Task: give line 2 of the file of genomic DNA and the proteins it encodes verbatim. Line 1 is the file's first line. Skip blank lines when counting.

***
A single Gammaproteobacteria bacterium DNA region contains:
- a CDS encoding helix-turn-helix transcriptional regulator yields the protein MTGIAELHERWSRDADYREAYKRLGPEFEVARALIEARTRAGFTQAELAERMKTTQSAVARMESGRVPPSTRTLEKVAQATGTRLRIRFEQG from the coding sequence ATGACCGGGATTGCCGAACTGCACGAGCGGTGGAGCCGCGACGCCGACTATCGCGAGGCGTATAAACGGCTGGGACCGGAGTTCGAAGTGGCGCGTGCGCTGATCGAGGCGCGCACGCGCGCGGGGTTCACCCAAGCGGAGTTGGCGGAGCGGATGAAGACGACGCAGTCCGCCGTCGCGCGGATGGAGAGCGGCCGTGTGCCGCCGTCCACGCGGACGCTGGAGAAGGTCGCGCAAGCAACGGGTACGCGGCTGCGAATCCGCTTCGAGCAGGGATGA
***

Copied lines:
- a CDS encoding helix-turn-helix transcriptional regulator yields the protein MTGIAELHERWSRDADYREAYKRLGPEFEVARALIEARTRAGFTQAELAERMKTTQSAVARMESGRVPPSTRTLEKVAQATGTRLRIRFEQG from the coding sequence ATGACCGGGATTGCCGAACTGCACGAGCGGTGGAGCCGCGACGCCGACTATCGCGAGGCGTATAAACGGCTGGGACCGGAGTTCGAAGTGGCGCGTGCGCTGATCGAGGCGCGCACGCGCGCGGGGTTCACCCAAGCGGAGTTGGCGGAGCGGATGAAGACGACGCAGTCCGCCGTCGCGCGGATGGAGAGCGGCCGTGTGCCGCCGTCCACGCGGACGCTGGAGAAGGTCGCGCAAGCAACGGGTACGCGGCTGCGAATCCGCTTCGAGCAGGGATGA